Saturday, December 31, 2005
Iraqi-American Teen, Travels to Iraq to Help Democracy
Teen's empathy led him to Iraq
Journey draws world's spotlight, stuns his parents.
He was born into money and privilege, the son of immigrant parents who came to this country from Iraq looking for freedom and a better life.
But Farris Hassan, a tall and lanky straight-A student who loves to debate world politics and shuns typical teenage hangouts, didn't want it.
After leaving for the Middle East, Hassan sent out an e-mail in opposition of terrorism, saying more people needed to get involved in the Iraqi struggle for democracy
He left his bedroom unadorned, kept his friends few and, two weeks ago, stunned those who knew him by walking away from his life here. The teen boarded a plane to the Middle East alone, knowing the journey he embarked on might kill him. His ultimate destination: Baghdad. His plan: to stand with those struggling for democracy in Iraq.
As family and schoolmates awaited his safe return from Baghdad this weekend, they described a young man who feels guilty about the comfort he enjoys, who is brilliant but foolhardy, a boy brimming with idealism and the desire to make a difference.
According to his father, an anesthesiologist, the teen spent two weeks traveling from Kuwait City to Beirut to Baghdad. He interviewed soldiers and everyday citizens to understand their plight, before walking into a war zone office of The Associated Press news agency, which called the U.S. Embassy, already on the lookout for him. Officials took him into custody Wednesday and put him on a plane to begin the long trip home Friday.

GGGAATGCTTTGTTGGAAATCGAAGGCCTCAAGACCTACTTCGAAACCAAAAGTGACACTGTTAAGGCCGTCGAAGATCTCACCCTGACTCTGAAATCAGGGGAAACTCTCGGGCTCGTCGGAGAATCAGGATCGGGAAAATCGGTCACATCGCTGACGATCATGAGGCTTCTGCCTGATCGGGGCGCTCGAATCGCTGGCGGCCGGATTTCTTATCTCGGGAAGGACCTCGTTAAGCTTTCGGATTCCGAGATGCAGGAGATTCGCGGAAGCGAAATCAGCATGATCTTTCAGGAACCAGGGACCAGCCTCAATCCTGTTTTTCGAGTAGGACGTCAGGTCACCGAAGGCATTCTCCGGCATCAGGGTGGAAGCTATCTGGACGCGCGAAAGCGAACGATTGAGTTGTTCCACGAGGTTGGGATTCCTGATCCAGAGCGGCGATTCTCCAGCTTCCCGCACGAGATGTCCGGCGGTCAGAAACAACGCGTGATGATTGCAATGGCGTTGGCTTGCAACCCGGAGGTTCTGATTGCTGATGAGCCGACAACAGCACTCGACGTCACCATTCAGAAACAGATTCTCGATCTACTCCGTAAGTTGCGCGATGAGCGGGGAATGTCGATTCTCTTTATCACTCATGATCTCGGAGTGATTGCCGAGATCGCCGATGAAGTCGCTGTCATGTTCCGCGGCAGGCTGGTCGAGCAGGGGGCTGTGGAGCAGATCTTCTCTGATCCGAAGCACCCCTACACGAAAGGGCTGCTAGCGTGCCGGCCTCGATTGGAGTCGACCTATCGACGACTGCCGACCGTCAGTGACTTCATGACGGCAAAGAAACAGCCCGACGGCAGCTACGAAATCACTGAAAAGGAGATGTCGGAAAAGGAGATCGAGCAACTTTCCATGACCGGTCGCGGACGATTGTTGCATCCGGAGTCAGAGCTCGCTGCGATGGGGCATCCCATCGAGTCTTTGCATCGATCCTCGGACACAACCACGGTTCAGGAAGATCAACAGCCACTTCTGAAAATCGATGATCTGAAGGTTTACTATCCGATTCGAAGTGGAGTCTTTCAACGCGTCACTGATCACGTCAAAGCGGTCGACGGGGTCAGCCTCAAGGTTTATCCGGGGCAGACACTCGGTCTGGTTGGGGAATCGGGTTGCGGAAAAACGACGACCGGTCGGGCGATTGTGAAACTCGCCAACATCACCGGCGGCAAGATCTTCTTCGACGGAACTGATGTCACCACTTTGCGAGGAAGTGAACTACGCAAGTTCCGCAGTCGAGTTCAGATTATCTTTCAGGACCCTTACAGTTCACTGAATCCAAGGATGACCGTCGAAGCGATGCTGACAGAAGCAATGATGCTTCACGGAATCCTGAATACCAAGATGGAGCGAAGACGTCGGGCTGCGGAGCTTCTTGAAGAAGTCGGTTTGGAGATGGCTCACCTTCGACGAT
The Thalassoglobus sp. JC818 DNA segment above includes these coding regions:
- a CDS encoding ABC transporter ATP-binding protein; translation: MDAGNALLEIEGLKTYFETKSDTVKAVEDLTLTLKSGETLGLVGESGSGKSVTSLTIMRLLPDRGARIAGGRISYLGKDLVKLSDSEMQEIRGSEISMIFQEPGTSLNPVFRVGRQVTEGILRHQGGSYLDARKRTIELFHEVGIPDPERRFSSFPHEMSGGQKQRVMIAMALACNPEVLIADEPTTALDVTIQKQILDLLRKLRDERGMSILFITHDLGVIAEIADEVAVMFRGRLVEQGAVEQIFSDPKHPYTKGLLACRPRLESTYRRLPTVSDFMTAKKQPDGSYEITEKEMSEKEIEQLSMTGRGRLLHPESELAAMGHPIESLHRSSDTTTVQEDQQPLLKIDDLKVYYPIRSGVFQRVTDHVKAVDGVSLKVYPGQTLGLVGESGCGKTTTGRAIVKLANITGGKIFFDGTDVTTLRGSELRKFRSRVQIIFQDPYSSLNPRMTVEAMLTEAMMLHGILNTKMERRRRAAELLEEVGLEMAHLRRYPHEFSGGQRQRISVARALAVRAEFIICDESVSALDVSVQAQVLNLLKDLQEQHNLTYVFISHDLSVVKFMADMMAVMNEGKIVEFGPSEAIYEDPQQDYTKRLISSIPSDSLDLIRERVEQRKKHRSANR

"He wouldn't take it from anyone else. He had to see for himself," said his mother, Shatha Atiya, a psychologist, who said she was furious and terrified when she first learned where her boy was headed.
According to family and schoolmates, he is an honors student at Pine Crest School, an expensive preparatory in Fort Lauderdale that is often a gateway to the Ivy Leagues. A junior, standing 6-foot-2, he is enrolled in several advanced-placement classes, is a member of the debate team, the Renaissance Club, and a vocal Republican.
"He was kind of unusual," said Chris Rudolf, 17, who eats lunch with Hassan. "He wasn't really popular, but everyone knew him. He was shy about most things until you started talking about something he was passionate about. He was very passionate about the war in Iraq."
After leaving for the Middle East, Hassan sent out an e-mail in opposition of terrorism, saying more people needed to get involved in the Iraqi struggle for democracy -- people like him. He wrote:
"To love is a not a passive thing. ... When I love, I do something, I function, I give myself. When I do that, I am freed from guilt. Love and kindness are never wasted. They always make a difference. ... I want to experience during my Christmas the same hardships ordinary Iraqis experience everyday."
A Muslim, his interest in Iraq grew from his family background -- both of his parents were born there -- and his voracious appetite for books and current events. The only reason he joined the football team his sophomore year, his uncle said, was to round out his college resume:
"He's not your typical teenager," said Ahmad Hassan.
When rumors about his trip began spread at school -- Hassan skipped a week of classes before winter break started -- classmates were dubious.
"We thought it was a little joke. I mean, we get in trouble for sneaking out of our house to go to the movies," said Anjali Sharma, who attended classes with Hassan last year....
See the rest of the story- Sun-Sentinal News
Now HERE is a teen to be proud of.